I can guarantee you any Senator who is sentenced to go home and serve as Governor--except perhaps in Nebraska--would not vote for this health care bill.
The second recent big blow to States and to higher education has been the stimulus package, which was hailed as bailing States out but instead will soon push them over the financial cliff.
This is how the Democratic Lieutenant Governor of New York explained it in a Wall Street Journal article on January 8. He said:
On top of all this is the dramatic deterioration of the autonomous role of the States in our Federal system. Thanks, in part, to the stimulus, federally collected tax dollars have risen to 40 percent of State budgets. So instead of serving as autonomous laboratories of democracy in a Federal system, States are becoming little more than heavily regulated and increasingly insolvent administrative divisions of the central government in Washington.
Some are suggesting a new stimulus to bail out the States. Why should we even consider that when the last one is helping to push States off the financial cliff? Why should we pass a new health care bill that makes it worse for States; that is, every State except Nebraska.
Wouldn't it be better to restart the health care debate and take a series of steps to reduce health care costs without the Medicaid mandate?
Instead of expanding Medicaid and sending the States the bill, why not reform Medicaid, which has become an embarrassing administrative nightmare, where $30 billion a year goes to waste, fraud, and abuse, according to the Government Accountability Office.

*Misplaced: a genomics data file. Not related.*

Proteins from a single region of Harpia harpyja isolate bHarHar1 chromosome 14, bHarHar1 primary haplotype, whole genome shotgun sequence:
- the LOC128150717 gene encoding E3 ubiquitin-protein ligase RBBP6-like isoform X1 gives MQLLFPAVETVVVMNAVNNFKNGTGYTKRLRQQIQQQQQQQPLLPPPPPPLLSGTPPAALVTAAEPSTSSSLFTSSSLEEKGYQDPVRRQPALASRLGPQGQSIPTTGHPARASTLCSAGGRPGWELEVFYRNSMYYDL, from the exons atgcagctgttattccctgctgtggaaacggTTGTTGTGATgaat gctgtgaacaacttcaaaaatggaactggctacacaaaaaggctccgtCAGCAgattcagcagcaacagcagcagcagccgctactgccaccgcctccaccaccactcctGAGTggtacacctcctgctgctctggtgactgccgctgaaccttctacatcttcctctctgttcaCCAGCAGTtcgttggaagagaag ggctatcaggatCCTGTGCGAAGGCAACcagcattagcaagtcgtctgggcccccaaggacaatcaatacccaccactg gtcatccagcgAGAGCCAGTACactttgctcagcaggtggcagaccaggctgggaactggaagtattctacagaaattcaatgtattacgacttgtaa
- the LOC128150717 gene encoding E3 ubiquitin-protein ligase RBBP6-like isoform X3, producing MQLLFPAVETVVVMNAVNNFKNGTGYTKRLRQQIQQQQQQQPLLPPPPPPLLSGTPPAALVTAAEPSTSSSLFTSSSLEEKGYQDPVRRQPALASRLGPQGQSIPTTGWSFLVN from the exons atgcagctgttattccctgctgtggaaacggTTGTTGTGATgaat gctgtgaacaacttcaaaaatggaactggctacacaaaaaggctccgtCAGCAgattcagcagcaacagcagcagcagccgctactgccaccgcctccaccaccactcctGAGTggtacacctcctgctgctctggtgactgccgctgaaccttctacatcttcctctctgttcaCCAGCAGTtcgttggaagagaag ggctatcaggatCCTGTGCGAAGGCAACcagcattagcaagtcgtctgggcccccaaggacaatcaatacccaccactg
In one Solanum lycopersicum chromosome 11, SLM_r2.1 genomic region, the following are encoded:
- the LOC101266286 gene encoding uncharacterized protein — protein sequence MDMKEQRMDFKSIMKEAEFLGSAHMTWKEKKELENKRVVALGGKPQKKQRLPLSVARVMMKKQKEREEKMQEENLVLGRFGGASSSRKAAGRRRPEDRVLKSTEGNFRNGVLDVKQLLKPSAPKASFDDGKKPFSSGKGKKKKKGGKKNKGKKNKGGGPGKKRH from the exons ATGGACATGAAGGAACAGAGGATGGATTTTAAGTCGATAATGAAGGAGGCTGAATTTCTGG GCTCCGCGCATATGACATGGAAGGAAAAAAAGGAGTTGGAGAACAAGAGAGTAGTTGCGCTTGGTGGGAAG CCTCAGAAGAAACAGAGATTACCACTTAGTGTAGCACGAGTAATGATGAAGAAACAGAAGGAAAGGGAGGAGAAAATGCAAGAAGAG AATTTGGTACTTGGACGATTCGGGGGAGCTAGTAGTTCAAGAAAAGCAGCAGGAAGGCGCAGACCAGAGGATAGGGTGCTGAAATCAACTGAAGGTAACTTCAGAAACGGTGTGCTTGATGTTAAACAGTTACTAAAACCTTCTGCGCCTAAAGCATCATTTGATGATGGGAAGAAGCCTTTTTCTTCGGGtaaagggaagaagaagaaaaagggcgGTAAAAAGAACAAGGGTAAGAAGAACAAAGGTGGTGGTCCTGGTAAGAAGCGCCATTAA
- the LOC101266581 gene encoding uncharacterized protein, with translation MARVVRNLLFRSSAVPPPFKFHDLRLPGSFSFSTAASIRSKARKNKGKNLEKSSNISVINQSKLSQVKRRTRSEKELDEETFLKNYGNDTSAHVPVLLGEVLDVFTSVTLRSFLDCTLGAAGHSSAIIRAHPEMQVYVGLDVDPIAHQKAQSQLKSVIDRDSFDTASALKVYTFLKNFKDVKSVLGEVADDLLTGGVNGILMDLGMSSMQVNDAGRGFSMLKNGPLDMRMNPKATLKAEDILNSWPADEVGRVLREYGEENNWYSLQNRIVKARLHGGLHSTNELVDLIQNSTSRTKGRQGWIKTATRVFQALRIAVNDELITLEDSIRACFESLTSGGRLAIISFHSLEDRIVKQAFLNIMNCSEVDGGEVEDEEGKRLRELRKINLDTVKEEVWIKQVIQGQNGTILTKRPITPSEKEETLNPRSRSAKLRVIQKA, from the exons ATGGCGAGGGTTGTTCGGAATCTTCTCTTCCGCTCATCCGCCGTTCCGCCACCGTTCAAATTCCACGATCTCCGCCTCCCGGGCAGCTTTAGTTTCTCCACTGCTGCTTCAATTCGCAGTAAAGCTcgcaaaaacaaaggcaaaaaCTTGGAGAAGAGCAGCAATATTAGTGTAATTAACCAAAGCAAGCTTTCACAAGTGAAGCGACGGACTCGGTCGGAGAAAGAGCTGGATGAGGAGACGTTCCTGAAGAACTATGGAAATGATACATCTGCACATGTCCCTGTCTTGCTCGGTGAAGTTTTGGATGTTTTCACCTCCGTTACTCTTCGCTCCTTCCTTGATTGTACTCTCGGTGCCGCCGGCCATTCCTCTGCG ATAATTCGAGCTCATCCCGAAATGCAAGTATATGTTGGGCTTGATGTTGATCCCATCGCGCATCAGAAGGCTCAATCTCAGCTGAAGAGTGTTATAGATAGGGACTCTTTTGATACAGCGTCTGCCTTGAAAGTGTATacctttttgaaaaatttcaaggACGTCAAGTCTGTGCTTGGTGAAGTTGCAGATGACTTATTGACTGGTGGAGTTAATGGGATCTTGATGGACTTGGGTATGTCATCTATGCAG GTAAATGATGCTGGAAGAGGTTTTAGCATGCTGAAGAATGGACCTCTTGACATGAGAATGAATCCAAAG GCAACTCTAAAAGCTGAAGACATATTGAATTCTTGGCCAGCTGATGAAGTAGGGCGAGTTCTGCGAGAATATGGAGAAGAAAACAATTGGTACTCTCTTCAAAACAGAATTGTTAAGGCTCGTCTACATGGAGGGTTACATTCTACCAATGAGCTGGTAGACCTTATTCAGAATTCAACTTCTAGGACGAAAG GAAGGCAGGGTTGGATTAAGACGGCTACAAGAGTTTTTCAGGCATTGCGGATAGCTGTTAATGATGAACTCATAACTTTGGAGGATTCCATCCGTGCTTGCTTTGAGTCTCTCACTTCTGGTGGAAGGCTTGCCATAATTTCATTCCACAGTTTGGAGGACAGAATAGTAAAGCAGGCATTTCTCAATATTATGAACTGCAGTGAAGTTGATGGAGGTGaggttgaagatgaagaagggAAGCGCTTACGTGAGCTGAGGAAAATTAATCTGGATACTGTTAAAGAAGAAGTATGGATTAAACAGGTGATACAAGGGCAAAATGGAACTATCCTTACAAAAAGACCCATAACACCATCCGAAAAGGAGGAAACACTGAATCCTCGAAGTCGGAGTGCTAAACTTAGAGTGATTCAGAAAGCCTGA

Instead of dumping 15 million to 18 million more low-income Americans into a Medicaid Program, in which 50 percent of doctors--50 percent of doctors--will not take new patients, shouldn't we try a better idea?
Lieutenant Governor Ravitch suggests that one place to start is relieve States of the responsibility for those patients who draw services from both Medicare and Medicaid.
That would save States about $70 billion a year and would place all the responsibility on Washington for reforming the program so taxpayers could afford it.
Thirty years ago, when I was Governor, I met with President Reagan and proposed a grand swap: that the Federal Government would take over all of Medicaid in exchange for giving the States all the responsibility for elementary and secondary education. President Reagan liked the idea. I still think fixing the responsibility for both education and Medicaid in a single government would make it work better and force its reform.
The No. 1 topic on the minds of most Americans today is jobs. Running up the cost of health care, raising State taxes, damaging the quality of universities and community colleges, and restricting access to them is a good way to kill jobs, not create jobs.
There still is time to restart the health care debate, to work together on a step-by-step plan to reduce health care costs, while avoiding expensive mandates on States that increase State taxes and increase college tuitions. The surest way to cause this to happen is to tell those 60 Senators who voted for this health care bill that if it becomes law, they will be sentenced to go home and serve as Governor for two terms to try to pay for it.
Mr. President, I ask unanimous consent to have printed in the Record three newspaper articles.
There being no objection, the material was ordered to be printed in the Record, as follows:
Stimulus Money Are Making it Harder for States To Cut Spending and